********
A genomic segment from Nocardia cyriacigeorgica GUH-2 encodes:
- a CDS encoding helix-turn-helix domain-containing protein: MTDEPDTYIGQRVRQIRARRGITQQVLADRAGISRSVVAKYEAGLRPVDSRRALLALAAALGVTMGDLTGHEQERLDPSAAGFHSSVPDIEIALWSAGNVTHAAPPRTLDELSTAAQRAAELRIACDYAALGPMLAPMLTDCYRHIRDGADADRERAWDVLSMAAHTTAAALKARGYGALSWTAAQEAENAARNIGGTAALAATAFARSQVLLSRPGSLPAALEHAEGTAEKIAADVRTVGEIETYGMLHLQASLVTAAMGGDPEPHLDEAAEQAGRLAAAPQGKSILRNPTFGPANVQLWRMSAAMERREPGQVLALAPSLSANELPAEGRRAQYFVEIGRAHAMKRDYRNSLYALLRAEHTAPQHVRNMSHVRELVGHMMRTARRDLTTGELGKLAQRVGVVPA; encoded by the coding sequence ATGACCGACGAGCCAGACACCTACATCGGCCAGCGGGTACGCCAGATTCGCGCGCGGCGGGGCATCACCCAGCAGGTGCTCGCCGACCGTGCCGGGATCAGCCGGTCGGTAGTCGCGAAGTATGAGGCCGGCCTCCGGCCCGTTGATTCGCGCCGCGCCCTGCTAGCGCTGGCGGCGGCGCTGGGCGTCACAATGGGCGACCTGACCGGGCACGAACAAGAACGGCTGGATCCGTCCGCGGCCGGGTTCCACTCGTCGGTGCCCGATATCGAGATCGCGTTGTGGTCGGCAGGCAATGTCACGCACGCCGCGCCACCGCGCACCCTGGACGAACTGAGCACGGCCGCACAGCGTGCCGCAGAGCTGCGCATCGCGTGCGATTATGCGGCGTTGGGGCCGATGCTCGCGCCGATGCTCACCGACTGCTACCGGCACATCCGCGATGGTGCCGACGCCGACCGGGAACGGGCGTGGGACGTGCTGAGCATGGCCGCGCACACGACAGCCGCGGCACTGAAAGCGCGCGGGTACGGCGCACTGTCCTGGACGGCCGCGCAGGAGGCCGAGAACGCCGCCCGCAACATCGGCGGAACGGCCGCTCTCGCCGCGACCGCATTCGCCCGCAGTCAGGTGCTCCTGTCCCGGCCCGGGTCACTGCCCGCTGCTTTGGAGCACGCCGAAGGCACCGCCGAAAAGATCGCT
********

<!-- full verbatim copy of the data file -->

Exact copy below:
A genomic segment from Nocardia cyriacigeorgica GUH-2 encodes:
- a CDS encoding helix-turn-helix domain-containing protein: MTDEPDTYIGQRVRQIRARRGITQQVLADRAGISRSVVAKYEAGLRPVDSRRALLALAAALGVTMGDLTGHEQERLDPSAAGFHSSVPDIEIALWSAGNVTHAAPPRTLDELSTAAQRAAELRIACDYAALGPMLAPMLTDCYRHIRDGADADRERAWDVLSMAAHTTAAALKARGYGALSWTAAQEAENAARNIGGTAALAATAFARSQVLLSRPGSLPAALEHAEGTAEKIAADVRTVGEIETYGMLHLQASLVTAAMGGDPEPHLDEAAEQAGRLAAAPQGKSILRNPTFGPANVQLWRMSAAMERREPGQVLALAPSLSANELPAEGRRAQYFVEIGRAHAMKRDYRNSLYALLRAEHTAPQHVRNMSHVRELVGHMMRTARRDLTTGELGKLAQRVGVVPA; encoded by the coding sequence ATGACCGACGAGCCAGACACCTACATCGGCCAGCGGGTACGCCAGATTCGCGCGCGGCGGGGCATCACCCAGCAGGTGCTCGCCGACCGTGCCGGGATCAGCCGGTCGGTAGTCGCGAAGTATGAGGCCGGCCTCCGGCCCGTTGATTCGCGCCGCGCCCTGCTAGCGCTGGCGGCGGCGCTGGGCGTCACAATGGGCGACCTGACCGGGCACGAACAAGAACGGCTGGATCCGTCCGCGGCCGGGTTCCACTCGTCGGTGCCCGATATCGAGATCGCGTTGTGGTCGGCAGGCAATGTCACGCACGCCGCGCCACCGCGCACCCTGGACGAACTGAGCACGGCCGCACAGCGTGCCGCAGAGCTGCGCATCGCGTGCGATTATGCGGCGTTGGGGCCGATGCTCGCGCCGATGCTCACCGACTGCTACCGGCACATCCGCGATGGTGCCGACGCCGACCGGGAACGGGCGTGGGACGTGCTGAGCATGGCCGCGCACACGACAGCCGCGGCACTGAAAGCGCGCGGGTACGGCGCACTGTCCTGGACGGCCGCGCAGGAGGCCGAGAACGCCGCCCGCAACATCGGCGGAACGGCCGCTCTCGCCGCGACCGCATTCGCCCGCAGTCAGGTGCTCCTGTCCCGGCCCGGGTCACTGCCCGCTGCTTTGGAGCACGCCGAAGGCACCGCCGAAAAGATCGCT